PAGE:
Mr Disegni, you were recently appointed president of MEIS (which is the foundation behind the National Museum of Italian Judaism and the Holocaust) by the Minister of Cultural Heritage and Activities, Dario Franceschini. You’ve taken over from writer Riccardo Calimani who headed up the museum over the two previous appointment terms. Could you tell me about this museum located in Ferrara?
The museum was established with a law by the Italian government in 2003, which was later modified in 2006. Its fundamental aim is to tell of the history and culture of Italian Judaism. There’s a legacy of knowledge, ideas, activities, and experiences that has characterised the more than two-thousand year presence of Jews in Italy, and the contribution of the Italian Jewish community in the growth of Judaism in our country.
How many Jews are there in Italy?
The Italian Jewish community is really small today with just a little over twenty-five thousand people, but the community stands out for its great cultural and intellectual spirit.
Why was Ferrara chosen as the location of the museum?
Ferrara was an important centre in Jewish life and culture. The decision taken by the Italian Parliament to house this museum in this city – and, in particular, in a former prison where Italian anti-Fascists and Jews, such as writer Giorgio Bassani, were imprisoned – was most certainly meant to be symbolic. A place that was a centre of segregation in the past, today aims to become a centre of culture, awareness, research, and a meeting place for different civilisations and religions.
And what about the Holocaust Museum?
The museum was initially established as the National Holocaust Museum, but later the idea took hold that it was essential to tell the entire long history of Italian Judaism, of which the Holocaust is only one tragic chapter. The Holocaust will be part of the narrative in the last chronological section of the museum. This section will be curated in close collaboration with the Jewish Contemporary Documentation Center in Milan.
As President, what role will you play?
The fundamental task given to me by the Minister of Cultural Heritage and Activities, and to whom I’m very grateful for having nominated me, will be to oversee – along with the Board of Directors, the Scientific Committee, and the Director – the completion of the worksite and the definition of the cultural and museum project.
Who is the museum’s director?
Currently, the position is vacant, and that’s why the first order of business for the Board will be to launch an international selection process for finding a director, and this is fundamental for the organisational structure of the museum.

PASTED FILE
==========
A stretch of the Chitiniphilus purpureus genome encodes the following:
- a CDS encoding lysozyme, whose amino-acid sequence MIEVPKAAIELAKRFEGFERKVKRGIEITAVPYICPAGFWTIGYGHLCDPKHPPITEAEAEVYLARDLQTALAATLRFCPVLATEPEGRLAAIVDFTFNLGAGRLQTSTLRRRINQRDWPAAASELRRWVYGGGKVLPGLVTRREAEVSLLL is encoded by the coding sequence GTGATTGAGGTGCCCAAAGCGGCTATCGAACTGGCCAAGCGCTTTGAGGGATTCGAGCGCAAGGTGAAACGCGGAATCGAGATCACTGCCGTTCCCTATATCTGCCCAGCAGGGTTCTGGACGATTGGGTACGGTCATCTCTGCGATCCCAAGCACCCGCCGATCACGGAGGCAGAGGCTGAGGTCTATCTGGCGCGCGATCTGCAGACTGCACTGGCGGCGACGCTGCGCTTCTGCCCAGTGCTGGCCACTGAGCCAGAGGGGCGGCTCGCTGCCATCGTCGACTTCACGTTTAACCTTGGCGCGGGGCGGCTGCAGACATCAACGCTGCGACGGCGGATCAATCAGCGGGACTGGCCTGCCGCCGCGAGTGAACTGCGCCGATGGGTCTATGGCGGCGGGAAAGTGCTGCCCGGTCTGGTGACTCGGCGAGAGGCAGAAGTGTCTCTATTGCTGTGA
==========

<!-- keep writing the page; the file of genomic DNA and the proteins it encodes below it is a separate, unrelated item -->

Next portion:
How is this museum being financed?
The museum, which was legally established as a foundation, has received significant contributions from MiBAC, the Ministry of Cultural Heritage and Activities and Tourism. Last summer, Minister Franceschini included MEIS in a strategic plan for important cultural projects, allocating seven million euros for the last bit of works to the museum. For day-to-day operations and its various activities the museum must not only rely on contributions from the Ministry but also on funds from private donors, institutions and foundations in Italy and abroad.
You mentioned Giorgio Bassani, and this year marks one hundred years since his birth. It’s also important to point out that the complete works of Primo Levi have just been published in English in the United States. Do you have any initiatives planned to remember these two great representatives of Italian Judaism during the times of the Racial Laws and the Holocaust?
Certainly. For Giorgio Bassani, various initiatives are being undertaken in Italy and abroad. For Primo Levi, his collected works, which have just come out in the United States, will be presented in New York in May at the United Nations headquarters. Starting on 24th January MEIS will host the exhibition “The Worlds of Primo Levi” at the Castello Estense in Ferrara. The show, realised by the International Centre of Primo Levi Studies, was held last year in Palazzo Madama in Turin and was very successful with the public.
Do you have any relationships with other important Jewish museums around the world?
That is one of the fundamental objectives of the mandate of the Board, which is to have MEIS enter into the large network of Jewish museums around the world. I think it’s important here as well to create a network with all of the other Italian and international cultural institutions that study Italian Judaism.
This year marks five hundred years since the creation of the first ghetto in history – the Venice ghetto.
Yes, and starting in the month of March the Jewish community in Venice will promote many important initiatives, including an exhibition on Jews, Venice and the Mediterranean which will be held at Palazzo Ducale.
Mr Disegni, you’ve had various roles in your professional life, from prestigious foundations and cultural institutions like the Egyptian Museum and the National Museum of the Italian Risorgimento in Turin, for example, to roles in the European Community and Jewish cultural institutions. Do you think being President of MEIS is the culmination of your journey?
It may very well be. In any case, it’s one of the biggest challenges I’ve faced so far. The objective I’ve given myself is to work so that the museum can make an important contribution, with a clear and accurate portrayal of Italian Judaism and its longstanding, profound ties to the country. And so that it can become a place of coming together and discourse among the various cultural and religious institutions that make up the mosaic of our society today.
6th January, 2016